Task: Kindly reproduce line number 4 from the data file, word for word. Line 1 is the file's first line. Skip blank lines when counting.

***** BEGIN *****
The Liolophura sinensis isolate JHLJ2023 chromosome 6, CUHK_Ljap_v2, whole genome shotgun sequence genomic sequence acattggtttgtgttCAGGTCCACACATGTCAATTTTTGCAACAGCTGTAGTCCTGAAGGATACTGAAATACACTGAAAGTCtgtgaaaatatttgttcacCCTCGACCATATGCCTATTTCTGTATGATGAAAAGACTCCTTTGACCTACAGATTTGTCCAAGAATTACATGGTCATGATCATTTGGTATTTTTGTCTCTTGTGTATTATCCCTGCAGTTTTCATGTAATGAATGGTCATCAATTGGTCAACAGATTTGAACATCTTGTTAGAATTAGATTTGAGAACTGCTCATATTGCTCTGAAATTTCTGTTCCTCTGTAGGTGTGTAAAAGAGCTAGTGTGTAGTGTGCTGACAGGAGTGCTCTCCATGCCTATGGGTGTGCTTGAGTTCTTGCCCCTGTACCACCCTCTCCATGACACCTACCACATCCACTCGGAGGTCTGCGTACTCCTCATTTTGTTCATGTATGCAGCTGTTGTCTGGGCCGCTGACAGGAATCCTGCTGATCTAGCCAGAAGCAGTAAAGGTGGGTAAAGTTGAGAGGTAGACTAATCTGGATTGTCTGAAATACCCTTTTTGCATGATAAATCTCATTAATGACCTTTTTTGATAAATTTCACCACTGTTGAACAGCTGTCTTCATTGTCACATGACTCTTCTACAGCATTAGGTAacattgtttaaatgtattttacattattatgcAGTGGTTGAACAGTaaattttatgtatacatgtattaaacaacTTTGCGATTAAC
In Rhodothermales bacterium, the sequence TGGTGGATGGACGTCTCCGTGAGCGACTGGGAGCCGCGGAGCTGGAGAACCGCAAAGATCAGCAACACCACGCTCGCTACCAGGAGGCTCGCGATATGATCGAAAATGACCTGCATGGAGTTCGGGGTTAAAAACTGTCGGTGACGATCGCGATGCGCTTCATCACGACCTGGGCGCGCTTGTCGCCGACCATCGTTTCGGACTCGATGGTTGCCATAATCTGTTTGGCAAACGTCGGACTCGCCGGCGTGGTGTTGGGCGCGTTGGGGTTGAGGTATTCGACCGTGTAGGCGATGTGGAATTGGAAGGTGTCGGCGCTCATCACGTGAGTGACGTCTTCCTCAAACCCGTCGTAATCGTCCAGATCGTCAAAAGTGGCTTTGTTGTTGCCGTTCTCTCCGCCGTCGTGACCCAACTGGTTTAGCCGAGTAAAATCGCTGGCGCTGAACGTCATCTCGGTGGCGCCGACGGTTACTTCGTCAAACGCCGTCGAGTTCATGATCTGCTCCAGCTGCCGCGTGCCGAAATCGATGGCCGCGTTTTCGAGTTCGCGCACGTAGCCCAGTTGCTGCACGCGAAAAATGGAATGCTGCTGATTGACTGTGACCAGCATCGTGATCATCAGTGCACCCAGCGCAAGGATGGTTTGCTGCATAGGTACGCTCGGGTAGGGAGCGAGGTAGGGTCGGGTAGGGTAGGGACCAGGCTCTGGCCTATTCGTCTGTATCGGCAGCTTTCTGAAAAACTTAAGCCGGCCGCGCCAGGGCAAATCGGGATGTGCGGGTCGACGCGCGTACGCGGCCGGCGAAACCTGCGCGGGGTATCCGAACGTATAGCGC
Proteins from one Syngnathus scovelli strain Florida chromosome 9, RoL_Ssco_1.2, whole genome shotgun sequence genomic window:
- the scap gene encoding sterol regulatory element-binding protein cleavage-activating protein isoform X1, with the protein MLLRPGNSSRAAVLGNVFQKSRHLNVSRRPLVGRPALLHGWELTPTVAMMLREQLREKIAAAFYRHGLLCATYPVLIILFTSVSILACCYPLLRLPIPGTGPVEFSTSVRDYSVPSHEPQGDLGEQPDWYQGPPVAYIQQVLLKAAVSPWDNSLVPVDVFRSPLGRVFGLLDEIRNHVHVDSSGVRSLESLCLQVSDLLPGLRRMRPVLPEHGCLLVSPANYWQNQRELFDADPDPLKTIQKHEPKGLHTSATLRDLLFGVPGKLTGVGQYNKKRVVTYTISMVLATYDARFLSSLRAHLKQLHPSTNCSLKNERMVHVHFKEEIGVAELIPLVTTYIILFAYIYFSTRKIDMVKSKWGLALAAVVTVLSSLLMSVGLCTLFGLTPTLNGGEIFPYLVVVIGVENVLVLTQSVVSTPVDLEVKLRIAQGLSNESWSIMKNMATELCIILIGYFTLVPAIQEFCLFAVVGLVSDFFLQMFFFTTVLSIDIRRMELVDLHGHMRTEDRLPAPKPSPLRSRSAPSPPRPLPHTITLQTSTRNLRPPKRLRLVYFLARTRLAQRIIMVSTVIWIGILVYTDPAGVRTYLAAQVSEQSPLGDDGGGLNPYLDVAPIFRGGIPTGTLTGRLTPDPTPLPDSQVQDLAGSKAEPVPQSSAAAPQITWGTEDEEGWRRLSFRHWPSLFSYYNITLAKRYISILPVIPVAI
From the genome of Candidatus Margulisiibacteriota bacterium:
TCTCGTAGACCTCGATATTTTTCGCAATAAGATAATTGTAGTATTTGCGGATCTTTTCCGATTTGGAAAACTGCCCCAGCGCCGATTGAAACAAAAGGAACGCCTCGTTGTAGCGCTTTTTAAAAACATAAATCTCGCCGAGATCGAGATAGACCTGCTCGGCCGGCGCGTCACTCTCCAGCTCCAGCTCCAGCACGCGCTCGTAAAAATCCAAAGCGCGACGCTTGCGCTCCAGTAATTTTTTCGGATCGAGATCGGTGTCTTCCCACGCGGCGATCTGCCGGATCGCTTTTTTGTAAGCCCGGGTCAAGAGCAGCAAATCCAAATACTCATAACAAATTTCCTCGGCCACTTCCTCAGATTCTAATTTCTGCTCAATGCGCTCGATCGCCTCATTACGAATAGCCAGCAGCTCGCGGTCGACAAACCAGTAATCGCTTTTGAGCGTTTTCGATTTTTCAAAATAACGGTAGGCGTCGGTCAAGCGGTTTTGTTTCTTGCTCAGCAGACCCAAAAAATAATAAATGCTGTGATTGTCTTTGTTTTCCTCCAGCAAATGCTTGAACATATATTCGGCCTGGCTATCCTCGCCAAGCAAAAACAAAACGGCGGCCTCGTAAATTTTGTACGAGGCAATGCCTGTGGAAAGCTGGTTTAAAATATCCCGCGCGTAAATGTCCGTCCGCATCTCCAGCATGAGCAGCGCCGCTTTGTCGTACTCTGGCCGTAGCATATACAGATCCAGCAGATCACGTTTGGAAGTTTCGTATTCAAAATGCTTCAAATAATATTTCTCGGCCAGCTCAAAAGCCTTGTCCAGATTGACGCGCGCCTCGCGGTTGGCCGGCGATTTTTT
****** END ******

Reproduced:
- the scap gene encoding sterol regulatory element-binding protein cleavage-activating protein isoform X1, with the protein MLLRPGNSSRAAVLGNVFQKSRHLNVSRRPLVGRPALLHGWELTPTVAMMLREQLREKIAAAFYRHGLLCATYPVLIILFTSVSILACCYPLLRLPIPGTGPVEFSTSVRDYSVPSHEPQGDLGEQPDWYQGPPVAYIQQVLLKAAVSPWDNSLVPVDVFRSPLGRVFGLLDEIRNHVHVDSSGVRSLESLCLQVSDLLPGLRRMRPVLPEHGCLLVSPANYWQNQRELFDADPDPLKTIQKHEPKGLHTSATLRDLLFGVPGKLTGVGQYNKKRVVTYTISMVLATYDARFLSSLRAHLKQLHPSTNCSLKNERMVHVHFKEEIGVAELIPLVTTYIILFAYIYFSTRKIDMVKSKWGLALAAVVTVLSSLLMSVGLCTLFGLTPTLNGGEIFPYLVVVIGVENVLVLTQSVVSTPVDLEVKLRIAQGLSNESWSIMKNMATELCIILIGYFTLVPAIQEFCLFAVVGLVSDFFLQMFFFTTVLSIDIRRMELVDLHGHMRTEDRLPAPKPSPLRSRSAPSPPRPLPHTITLQTSTRNLRPPKRLRLVYFLARTRLAQRIIMVSTVIWIGILVYTDPAGVRTYLAAQVSEQSPLGDDGGGLNPYLDVAPIFRGGIPTGTLTGRLTPDPTPLPDSQVQDLAGSKAEPVPQSSAAAPQITWGTEDEEGWRRLSFRHWPSLFSYYNITLAKRYISILPVIPVAI